Much like the Indiana Toll Road lease has done for Indiana's road projects, tech leaders argue a major bond deal could give the Indiana Economic Development Corp. an enormous boost.
With plenty of cash on hand, IEDC wouldn't have to pick and choose among projects, leaving many unfunded. The cash would generate interest until IEDC put it to work. And the public relations impact, when other states are retracting their hightech investments, could be significant.
Despite the potential upside of a major bond issue, even TechPoint admits it's a long-shot request in a tough budget year.
"This is a bold idea that could go nowhere," Jay said. "But how do we bring the best and brightest minds to Indiana to launch businesses? If we have a large pool of money available today ... it would be headline striking. 'Indiana is ready to do business in technology and the funds are available.'"
Rather than securitize the 21st Century Fund, it's much likelier that Indiana will pursue a major bond issue backed by some of the Hoosier Lottery's future proceeds to underwrite college scholarships. Daniels campaigned on the concept, and Feltman said he still hopes to raise the cash to pay for low- and moderate-income student scholarships.
"It all has to be considered in what we can afford," he said. "The bottom line is, you can't do everything, and you can't do everything in one year when you have revenues falling."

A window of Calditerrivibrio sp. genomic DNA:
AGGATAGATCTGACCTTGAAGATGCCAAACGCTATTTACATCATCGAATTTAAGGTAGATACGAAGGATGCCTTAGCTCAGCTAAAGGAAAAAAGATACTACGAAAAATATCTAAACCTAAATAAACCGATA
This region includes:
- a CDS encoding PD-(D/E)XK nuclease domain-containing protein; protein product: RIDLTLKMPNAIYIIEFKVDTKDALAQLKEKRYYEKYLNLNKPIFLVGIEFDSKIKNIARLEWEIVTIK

Moving ahead on Daniels' "Hoosier Hope Scholarships" would square well with TechPoint's main priority for new spending in 2009: education. The hightech initiative's 2009 agenda calls for a stepped-up focus on science, technology, engineering and math in Indiana's schools and universities.
Brumbarger argued that Indiana will not sustain its New Economy momentum without better preparation for tomorrow's work force. TechPoint is pushing for a one-to-one computer-to-student ratio. And it wants educators to think outside the box to get there. For example, Brumbarger suggested, why not shorten the school year one week in order to pay for ubiquitous laptops?
"Is one week going to make a difference versus every student having a laptop? We have to look at things like that and get creative about our budget. The brick-to-pupil ratio is a 200-year-old ratio that is just outdated," Brumbarger said. "Today, you can be in your office or in Starbucks. You can check your e-mail outside the office. To think you can only work at your desk is a 1920s mentality. You don't go to work; you do work. You don't go to school. You do schoolwork."
Ironically, recession belt-tightening could actually advance part of TechPoint's agenda. Jay pointed out that educators will need to be creative, with less cash available. He expects them to increasingly rely on electronic tools that extend the classroom's reach by making more of the curriculum virtual, particularly at the adult educational level.
"Technology can help reduce the cost of delivering a quality education," Jay said. "The challenge is whether we're willing to move away from status quo."